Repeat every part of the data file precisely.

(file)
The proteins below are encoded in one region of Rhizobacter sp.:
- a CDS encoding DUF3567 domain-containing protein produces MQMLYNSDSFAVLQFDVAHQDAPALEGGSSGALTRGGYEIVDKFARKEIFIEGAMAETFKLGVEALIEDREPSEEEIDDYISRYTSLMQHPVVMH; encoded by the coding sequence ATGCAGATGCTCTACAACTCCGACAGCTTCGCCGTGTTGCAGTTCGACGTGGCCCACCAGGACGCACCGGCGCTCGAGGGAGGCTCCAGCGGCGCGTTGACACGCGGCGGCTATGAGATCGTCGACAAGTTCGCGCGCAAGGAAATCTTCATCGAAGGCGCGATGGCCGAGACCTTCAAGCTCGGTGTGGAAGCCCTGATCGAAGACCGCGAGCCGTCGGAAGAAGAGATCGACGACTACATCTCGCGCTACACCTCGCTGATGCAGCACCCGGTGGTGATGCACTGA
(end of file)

The proteins below are encoded in one region of Rhizobacter sp.:
- a CDS encoding DUF3567 domain-containing protein produces MQMLYNSDSFAVLQFDVAHQDAPALEGGSSGALTRGGYEIVDKFARKEIFIEGAMAETFKLGVEALIEDREPSEEEIDDYISRYTSLMQHPVVMH; encoded by the coding sequence ATGCAGATGCTCTACAACTCCGACAGCTTCGCCGTGTTGCAGTTCGACGTGGCCCACCAGGACGCACCGGCGCTCGAGGGAGGCTCCAGCGGCGCGTTGACACGCGGCGGCTATGAGATCGTCGACAAGTTCGCGCGCAAGGAAATCTTCATCGAAGGCGCGATGGCCGAGACCTTCAAGCTCGGTGTGGAAGCCCTGATCGAAGACCGCGAGCCGTCGGAAGAAGAGATCGACGACTACATCTCGCGCTACACCTCGCTGATGCAGCACCCGGTGGTGATGCACTGA